[ exact phrase in "" • results by date ]

[ Google-powered • results by relevance ]


News Home

Subscribe to RSS feed

Add NWW headlines to your site (click here)

Sign up for daily updates

Keep Wind Watch online and independent!

Donate $10

Donate $5

Selected Documents

All Documents

Research Links


Press Releases


Publications & Products

Photos & Graphics


Allied Groups

Wind farm exclusion debated by commissioners  

Credit:  Nadia Tamez-Robledo | Corpus Christi Caller-Times | Dec 3, 2014 | www.caller.com ~~

CORPUS CHRISTI – Wind farms were scrutinized during a Nueces County Commissioners Court meeting, though they came out unscathed this time.

Commissioner Mike Pusley proposed the court exclude wind farms from receiving tax abatements during a discussion of changes to the policy. The amendment failed 3-2 Wednesday.

He and Commissioner Joe McComb argued wind farms are subject to few regulations, already receive federal tax breaks and could leave land owners in a lurch if they’re abandoned.

Commissioners Joe A. Gonzalez and Oscar Ortiz called the exclusion discrimination against one energy industry, and McComb noted the tax abatement policy already includes a list of excluded projects.

Pusley said he’s not opposed to wind farms, but added they belong in more rural areas, and said Apex Clean Energy in particular hasn’t listened to community input on its Chapman Ranch development.

“They’re not suited for being built up against the city limits of Corpus Christi,” he said.

He gave a presentation to the court in May in support of a Commissioners Court resolution against the proposed Apex Clean Energy wind farm. The Corpus Christi City Council in October annexed the Chapman Ranch area in hopes of having a say in the development.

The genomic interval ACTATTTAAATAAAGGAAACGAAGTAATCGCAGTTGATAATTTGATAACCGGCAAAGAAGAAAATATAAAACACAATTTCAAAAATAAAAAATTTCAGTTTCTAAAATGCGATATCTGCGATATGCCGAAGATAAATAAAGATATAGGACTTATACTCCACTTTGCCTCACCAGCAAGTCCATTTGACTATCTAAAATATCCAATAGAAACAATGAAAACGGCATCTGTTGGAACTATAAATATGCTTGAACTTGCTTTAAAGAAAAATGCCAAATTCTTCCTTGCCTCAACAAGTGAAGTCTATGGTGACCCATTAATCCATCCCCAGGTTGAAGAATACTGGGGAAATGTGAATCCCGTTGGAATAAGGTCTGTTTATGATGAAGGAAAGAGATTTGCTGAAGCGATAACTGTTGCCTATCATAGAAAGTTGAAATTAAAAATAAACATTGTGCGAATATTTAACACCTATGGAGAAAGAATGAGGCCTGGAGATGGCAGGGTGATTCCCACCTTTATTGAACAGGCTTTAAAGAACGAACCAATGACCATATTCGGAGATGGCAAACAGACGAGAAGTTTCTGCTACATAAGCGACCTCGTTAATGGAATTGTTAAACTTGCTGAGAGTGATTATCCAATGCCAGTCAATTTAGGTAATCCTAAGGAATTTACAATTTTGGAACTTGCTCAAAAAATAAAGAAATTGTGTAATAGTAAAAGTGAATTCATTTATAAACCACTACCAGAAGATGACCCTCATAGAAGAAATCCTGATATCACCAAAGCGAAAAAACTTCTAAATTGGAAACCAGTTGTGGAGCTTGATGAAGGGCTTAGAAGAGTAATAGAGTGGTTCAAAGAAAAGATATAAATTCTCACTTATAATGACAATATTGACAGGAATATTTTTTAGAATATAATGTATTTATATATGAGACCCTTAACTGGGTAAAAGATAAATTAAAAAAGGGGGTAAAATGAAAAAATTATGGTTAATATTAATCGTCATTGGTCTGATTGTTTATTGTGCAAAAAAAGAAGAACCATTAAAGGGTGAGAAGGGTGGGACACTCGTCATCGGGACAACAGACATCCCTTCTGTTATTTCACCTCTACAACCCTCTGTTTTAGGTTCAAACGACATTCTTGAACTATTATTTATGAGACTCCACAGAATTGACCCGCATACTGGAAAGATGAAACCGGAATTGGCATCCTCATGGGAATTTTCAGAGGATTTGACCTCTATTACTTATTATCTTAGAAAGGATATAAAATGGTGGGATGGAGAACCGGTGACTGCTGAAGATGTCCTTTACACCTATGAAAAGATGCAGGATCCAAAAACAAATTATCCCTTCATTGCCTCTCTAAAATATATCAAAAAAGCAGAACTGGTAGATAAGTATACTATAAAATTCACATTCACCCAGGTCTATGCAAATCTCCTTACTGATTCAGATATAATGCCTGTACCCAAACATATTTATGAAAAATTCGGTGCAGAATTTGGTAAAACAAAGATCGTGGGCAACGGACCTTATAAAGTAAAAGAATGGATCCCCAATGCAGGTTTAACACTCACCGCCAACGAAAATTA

Dahvi Wilson, communications manager for Apex Clean Energy, said the company works to comply with all local, state and federal laws when developing wind farms.

Jeff Clark of the Austin-based Wind Coalition said wind farms comply with Federal Aviation Administration and Defense Department regulations.

“Often times you have someone who would like to stop a wind farm, so they raise issues like the military or bird migrations,” Clark said, “but we have a federal process we go through to make sure we don’t create a hazard for the military or a danger for migratory wildlife. It’s a little frustrating when we hear this idea we’re completely unregulated.”

Other changes clarified definitions in the policy, and commissioners approved another change proposed by Pusley to lower the number of abatement years during a development’s construction from five to three years.

Source:  Nadia Tamez-Robledo | Corpus Christi Caller-Times | Dec 3, 2014 | www.caller.com

This article is the work of the source indicated. Any opinions expressed in it are not necessarily those of National Wind Watch.

The copyright of this article resides with the author or publisher indicated. As part of its noncommercial effort to present the environmental, social, scientific, and economic issues of large-scale wind power development to a global audience seeking such information, National Wind Watch endeavors to observe “fair use” as provided for in section 107 of U.S. Copyright Law and similar “fair dealing” provisions of the copyright laws of other nations. Send requests to excerpt, general inquiries, and comments via e-mail.

Wind Watch relies entirely
on User Funding
Donate $5 PayPal Donate


News Watch Home

Get the Facts Follow Wind Watch on Twitter

Wind Watch on Facebook


© National Wind Watch, Inc.
Use of copyrighted material adheres to Fair Use.
"Wind Watch" is a registered trademark.